When mounting a horse, if the horse keeps moving back and forth, not only is it annoying, but it also poses potential safety hazards. A well-trained horse will stand quietly when mounted and move forward only when given the signal by the rider. The secret to training a horse to stand quietly when mounting is to make the horse start thinking and focus its attention on itself. The specific way to do this is to make the “right things easy and the wrong things difficult”.
The following example of using a mounting block is given in the text to explain the solution to the problem of a horse moving around during the mounting process:
If a mounting block is needed, first stand about 3 meters away from it and let the horse move back and forth between the rider and the mounting block, moving its limbs. This exercise can help the horse get into the state of mind of thinking and obeying the rider. After training for 5-10 minutes, the horse will become tired and want to rest. At this point, the rider can release the pressure and let the horse stop, but can only rest by standing next to the mounting block. If the horse tries to move away when approaching the mounting block, immediately continue to require the horse to move its limbs. After repeating this a few times, the horse will know that the only place to relax and rest is next to the mounting block.
After the horse can stand quietly next to the mounting block, the rider can stand on the mounting block and start touching the horse’s entire body from its neck. Repeat the training on both sides of the horse’s body.
If the rider is not used to using a mounting block, in step 2, they can pretend to mount the horse. If the horse tries to move, immediately require it to move its limbs by making circles or moving back and forth between the rider and the mounting block. When the horse has no reaction to the rider’s “pretend mounting” action, the rider can put one foot in the stirrup, lean over the saddle, and start touching the horse’s entire body from its neck.
If during the process the horse tries to move its limbs and leave, immediately continue to demand that the horse enter working mode. The rider stands about 3 meters away from the mounting block and requires the horse to do a back-and-forth movement between the rider and the mounting block, constantly moving its limbs, or making circles. When working, it is necessary to strongly demand the horse, making it clear to the horse that standing next to the mounting block is a very easy and comfortable thing to do, and if it cannot stand quietly, it will be forced to move.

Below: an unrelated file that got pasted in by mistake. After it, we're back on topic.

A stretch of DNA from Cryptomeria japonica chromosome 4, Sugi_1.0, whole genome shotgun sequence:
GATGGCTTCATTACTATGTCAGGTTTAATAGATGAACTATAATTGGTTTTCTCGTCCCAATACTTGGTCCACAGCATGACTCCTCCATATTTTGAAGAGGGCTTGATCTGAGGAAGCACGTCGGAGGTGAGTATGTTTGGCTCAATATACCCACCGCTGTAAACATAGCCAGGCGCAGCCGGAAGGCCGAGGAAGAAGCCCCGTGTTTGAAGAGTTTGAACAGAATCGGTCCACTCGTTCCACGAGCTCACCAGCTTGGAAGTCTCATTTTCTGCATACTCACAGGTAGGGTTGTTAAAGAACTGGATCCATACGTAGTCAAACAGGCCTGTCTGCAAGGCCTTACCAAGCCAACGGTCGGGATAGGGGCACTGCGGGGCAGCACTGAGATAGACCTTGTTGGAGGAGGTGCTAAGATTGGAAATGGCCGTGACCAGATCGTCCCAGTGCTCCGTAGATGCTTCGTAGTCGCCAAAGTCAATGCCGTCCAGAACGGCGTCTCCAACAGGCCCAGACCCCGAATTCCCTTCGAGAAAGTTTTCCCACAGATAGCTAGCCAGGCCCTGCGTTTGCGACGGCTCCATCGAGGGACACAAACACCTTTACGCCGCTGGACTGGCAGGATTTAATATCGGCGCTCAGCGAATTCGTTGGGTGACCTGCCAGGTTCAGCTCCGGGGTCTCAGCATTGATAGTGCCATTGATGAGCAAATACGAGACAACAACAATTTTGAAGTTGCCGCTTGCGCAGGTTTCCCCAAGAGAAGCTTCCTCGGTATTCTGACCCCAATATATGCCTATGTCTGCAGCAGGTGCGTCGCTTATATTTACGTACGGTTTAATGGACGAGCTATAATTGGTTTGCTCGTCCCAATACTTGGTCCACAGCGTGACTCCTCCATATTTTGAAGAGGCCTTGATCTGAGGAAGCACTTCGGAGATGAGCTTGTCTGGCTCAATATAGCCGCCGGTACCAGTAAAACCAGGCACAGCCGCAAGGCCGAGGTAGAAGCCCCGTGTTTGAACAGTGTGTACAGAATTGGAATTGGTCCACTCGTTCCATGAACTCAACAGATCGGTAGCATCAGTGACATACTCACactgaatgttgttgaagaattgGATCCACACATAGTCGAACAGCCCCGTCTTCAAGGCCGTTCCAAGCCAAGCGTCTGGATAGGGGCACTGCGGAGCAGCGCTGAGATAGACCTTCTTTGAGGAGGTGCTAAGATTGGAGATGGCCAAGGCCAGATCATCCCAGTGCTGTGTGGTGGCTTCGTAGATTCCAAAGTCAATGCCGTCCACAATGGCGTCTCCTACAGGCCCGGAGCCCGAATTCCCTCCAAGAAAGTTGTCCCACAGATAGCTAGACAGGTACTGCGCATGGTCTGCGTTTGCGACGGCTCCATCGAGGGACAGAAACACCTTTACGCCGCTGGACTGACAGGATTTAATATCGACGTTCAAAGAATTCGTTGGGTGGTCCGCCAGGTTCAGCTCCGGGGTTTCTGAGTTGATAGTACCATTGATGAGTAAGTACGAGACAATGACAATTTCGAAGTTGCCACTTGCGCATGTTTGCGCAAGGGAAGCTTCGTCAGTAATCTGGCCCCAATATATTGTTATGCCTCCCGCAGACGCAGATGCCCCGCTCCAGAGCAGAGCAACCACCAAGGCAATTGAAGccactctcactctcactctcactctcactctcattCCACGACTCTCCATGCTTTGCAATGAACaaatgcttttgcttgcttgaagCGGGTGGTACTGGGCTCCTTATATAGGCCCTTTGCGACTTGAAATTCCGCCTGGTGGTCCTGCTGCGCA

Loosen the reins, make the mounting action, or pretend to make the mounting action according to the horse’s condition. If the horse moves its limbs during the rider’s mounting process, immediately go back and demand that the horse continue to work. The meaning of loosening the reins is that the rider cannot restrict the horse’s movement, but instead needs to make the horse understand that not moving is the correct choice, in order to fundamentally solve the problem. Dare to let the horse make mistakes, always taking care of the horse, helping the horse to think, the horse will never make progress.
At the same time, this behavior also lets the horse know that the rider’s mounting does not mean that the horse should move forward. The correct way for the horse is to wait for the rider’s command.
Through repeated training, the horse can gradually learn to stand quietly during the rider’s mounting process. At this point, when the rider sits on the horse’s back, it is not necessary to immediately ask the horse to move forward. The rider can ask the horse to do some neck softness and flexion exercises in place. Horses that are accustomed to moving around when being mounted usually do so because the rider, after mounting, immediately asks the horse to move forward. Over time, the horse anticipates the rider’s behavior and thinks it should move forward.
Horses are very good at anticipating the rider’s actions, so whether during riding or daily care, if the horse exhibits this behavior of anticipating the rider’s actions, the rider should try to change their daily interaction with the horse, slow down their movements, and avoid habitual actions. If the horse starts moving forward before the rider has given any commands, the rider can do some circling exercises in place to get the horse’s limbs moving. After a few circles, stop and let the horse stand quietly and rest. If the horse still wants to move its limbs without commands from the rider, immediately ask the horse to continue doing circles and repeat the training until the horse can stand quietly. (Translated by/Li Yanping)
SEE ALSO: How to care for horses